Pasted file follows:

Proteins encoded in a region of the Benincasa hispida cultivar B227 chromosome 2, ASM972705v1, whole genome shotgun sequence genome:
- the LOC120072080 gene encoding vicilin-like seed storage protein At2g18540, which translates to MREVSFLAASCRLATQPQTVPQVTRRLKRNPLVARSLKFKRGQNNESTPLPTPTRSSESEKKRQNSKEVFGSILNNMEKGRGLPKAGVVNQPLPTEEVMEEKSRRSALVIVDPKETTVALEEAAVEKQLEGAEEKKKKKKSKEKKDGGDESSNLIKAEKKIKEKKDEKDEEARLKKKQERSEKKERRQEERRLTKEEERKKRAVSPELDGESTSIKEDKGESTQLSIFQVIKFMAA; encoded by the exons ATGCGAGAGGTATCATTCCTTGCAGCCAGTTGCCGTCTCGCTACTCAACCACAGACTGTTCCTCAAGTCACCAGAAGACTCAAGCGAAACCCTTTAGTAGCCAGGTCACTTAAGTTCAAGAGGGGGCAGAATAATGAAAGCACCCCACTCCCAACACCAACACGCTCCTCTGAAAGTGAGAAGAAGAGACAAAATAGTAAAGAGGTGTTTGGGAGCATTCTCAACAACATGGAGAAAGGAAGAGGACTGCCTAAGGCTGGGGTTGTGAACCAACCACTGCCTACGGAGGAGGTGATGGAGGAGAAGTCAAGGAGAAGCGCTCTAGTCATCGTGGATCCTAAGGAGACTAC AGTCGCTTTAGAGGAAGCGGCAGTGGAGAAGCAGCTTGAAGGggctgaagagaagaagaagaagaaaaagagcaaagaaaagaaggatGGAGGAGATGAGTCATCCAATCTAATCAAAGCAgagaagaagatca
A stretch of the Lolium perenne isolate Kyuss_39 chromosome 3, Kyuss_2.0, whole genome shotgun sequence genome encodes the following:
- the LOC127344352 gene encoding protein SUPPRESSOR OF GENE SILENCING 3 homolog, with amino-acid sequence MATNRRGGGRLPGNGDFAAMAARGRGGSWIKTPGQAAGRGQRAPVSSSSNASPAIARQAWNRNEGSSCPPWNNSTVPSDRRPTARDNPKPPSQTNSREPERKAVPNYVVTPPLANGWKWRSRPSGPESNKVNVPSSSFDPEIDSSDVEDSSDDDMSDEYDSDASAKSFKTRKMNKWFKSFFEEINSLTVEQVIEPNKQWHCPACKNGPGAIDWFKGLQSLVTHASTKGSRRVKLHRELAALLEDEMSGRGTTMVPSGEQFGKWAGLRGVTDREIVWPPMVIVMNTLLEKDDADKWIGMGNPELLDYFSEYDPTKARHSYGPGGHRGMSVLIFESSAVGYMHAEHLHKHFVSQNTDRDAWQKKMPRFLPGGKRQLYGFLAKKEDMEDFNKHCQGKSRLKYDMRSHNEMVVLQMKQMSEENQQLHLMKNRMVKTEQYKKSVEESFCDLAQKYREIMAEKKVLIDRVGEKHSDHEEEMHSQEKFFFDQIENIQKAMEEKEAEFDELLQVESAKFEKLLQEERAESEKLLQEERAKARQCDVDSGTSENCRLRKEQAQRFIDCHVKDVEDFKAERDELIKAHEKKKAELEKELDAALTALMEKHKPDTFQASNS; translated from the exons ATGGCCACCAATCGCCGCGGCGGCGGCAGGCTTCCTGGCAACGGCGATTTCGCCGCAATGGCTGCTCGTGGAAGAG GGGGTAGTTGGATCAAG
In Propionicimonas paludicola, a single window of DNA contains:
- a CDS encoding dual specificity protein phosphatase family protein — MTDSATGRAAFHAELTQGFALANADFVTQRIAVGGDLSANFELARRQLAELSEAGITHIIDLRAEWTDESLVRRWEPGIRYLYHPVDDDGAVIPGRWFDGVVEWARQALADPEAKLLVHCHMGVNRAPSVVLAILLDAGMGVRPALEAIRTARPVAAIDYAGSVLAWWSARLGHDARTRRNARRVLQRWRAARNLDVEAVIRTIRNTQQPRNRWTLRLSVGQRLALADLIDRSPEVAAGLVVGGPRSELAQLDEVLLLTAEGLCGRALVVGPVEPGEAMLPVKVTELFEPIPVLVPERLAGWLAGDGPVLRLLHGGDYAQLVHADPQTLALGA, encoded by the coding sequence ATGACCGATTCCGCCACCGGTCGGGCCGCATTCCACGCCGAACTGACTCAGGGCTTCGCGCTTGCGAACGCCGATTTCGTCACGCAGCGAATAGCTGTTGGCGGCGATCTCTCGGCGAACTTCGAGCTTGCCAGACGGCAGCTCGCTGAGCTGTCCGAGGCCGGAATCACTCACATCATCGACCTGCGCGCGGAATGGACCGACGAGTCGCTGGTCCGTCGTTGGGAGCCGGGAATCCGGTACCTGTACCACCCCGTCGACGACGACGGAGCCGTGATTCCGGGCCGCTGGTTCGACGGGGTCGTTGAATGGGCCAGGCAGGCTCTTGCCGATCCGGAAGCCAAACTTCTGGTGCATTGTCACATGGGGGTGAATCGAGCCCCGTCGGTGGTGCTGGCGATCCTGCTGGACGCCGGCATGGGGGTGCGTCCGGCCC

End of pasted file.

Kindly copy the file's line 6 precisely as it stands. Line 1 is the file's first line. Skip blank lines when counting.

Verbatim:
- a CDS encoding dual specificity protein phosphatase family protein — MTDSATGRAAFHAELTQGFALANADFVTQRIAVGGDLSANFELARRQLAELSEAGITHIIDLRAEWTDESLVRRWEPGIRYLYHPVDDDGAVIPGRWFDGVVEWARQALADPEAKLLVHCHMGVNRAPSVVLAILLDAGMGVRPALEAIRTARPVAAIDYAGSVLAWWSARLGHDARTRRNARRVLQRWRAARNLDVEAVIRTIRNTQQPRNRWTLRLSVGQRLALADLIDRSPEVAAGLVVGGPRSELAQLDEVLLLTAEGLCGRALVVGPVEPGEAMLPVKVTELFEPIPVLVPERLAGWLAGDGPVLRLLHGGDYAQLVHADPQTLALGA, encoded by the coding sequence ATGACCGATTCCGCCACCGGTCGGGCCGCATTCCACGCCGAACTGACTCAGGGCTTCGCGCTTGCGAACGCCGATTTCGTCACGCAGCGAATAGCTGTTGGCGGCGATCTCTCGGCGAACTTCGAGCTTGCCAGACGGCAGCTCGCTGAGCTGTCCGAGGCCGGAATCACTCACATCATCGACCTGCGCGCGGAATGGACCGACGAGTCGCTGGTCCGTCGTTGGGAGCCGGGAATCCGGTACCTGTACCACCCCGTCGACGACGACGGAGCCGTGATTCCGGGCCGCTGGTTCGACGGGGTCGTTGAATGGGCCAGGCAGGCTCTTGCCGATCCGGAAGCCAAACTTCTGGTGCATTGTCACATGGGGGTGAATCGAGCCCCGTCGGTGGTGCTGGCGATCCTGCTGGACGCCGGCATGGGGGTGCGTCCGGCCC